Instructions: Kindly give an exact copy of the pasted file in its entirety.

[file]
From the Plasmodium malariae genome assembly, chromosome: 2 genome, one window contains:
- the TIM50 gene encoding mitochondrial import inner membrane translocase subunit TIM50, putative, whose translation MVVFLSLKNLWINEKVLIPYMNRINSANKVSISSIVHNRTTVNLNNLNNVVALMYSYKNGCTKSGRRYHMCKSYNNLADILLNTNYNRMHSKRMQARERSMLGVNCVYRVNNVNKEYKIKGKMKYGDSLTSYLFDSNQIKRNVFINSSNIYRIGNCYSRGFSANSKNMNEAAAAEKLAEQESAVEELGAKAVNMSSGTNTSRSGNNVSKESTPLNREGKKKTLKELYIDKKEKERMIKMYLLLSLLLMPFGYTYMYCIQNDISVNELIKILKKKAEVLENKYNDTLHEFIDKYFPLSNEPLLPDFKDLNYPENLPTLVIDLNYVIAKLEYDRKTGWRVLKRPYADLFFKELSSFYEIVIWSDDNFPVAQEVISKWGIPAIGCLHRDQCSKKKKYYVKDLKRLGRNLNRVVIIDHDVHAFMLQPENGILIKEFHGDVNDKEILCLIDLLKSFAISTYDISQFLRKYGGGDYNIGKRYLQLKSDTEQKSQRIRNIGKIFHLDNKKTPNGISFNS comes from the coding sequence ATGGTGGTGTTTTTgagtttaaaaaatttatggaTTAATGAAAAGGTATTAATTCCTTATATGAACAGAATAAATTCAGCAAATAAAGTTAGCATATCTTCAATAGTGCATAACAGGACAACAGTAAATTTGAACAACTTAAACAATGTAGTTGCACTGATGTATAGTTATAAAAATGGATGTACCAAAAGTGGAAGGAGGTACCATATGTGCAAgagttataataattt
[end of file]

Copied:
From the Plasmodium malariae genome assembly, chromosome: 2 genome, one window contains:
- the TIM50 gene encoding mitochondrial import inner membrane translocase subunit TIM50, putative, whose translation MVVFLSLKNLWINEKVLIPYMNRINSANKVSISSIVHNRTTVNLNNLNNVVALMYSYKNGCTKSGRRYHMCKSYNNLADILLNTNYNRMHSKRMQARERSMLGVNCVYRVNNVNKEYKIKGKMKYGDSLTSYLFDSNQIKRNVFINSSNIYRIGNCYSRGFSANSKNMNEAAAAEKLAEQESAVEELGAKAVNMSSGTNTSRSGNNVSKESTPLNREGKKKTLKELYIDKKEKERMIKMYLLLSLLLMPFGYTYMYCIQNDISVNELIKILKKKAEVLENKYNDTLHEFIDKYFPLSNEPLLPDFKDLNYPENLPTLVIDLNYVIAKLEYDRKTGWRVLKRPYADLFFKELSSFYEIVIWSDDNFPVAQEVISKWGIPAIGCLHRDQCSKKKKYYVKDLKRLGRNLNRVVIIDHDVHAFMLQPENGILIKEFHGDVNDKEILCLIDLLKSFAISTYDISQFLRKYGGGDYNIGKRYLQLKSDTEQKSQRIRNIGKIFHLDNKKTPNGISFNS comes from the coding sequence ATGGTGGTGTTTTTgagtttaaaaaatttatggaTTAATGAAAAGGTATTAATTCCTTATATGAACAGAATAAATTCAGCAAATAAAGTTAGCATATCTTCAATAGTGCATAACAGGACAACAGTAAATTTGAACAACTTAAACAATGTAGTTGCACTGATGTATAGTTATAAAAATGGATGTACCAAAAGTGGAAGGAGGTACCATATGTGCAAgagttataataattt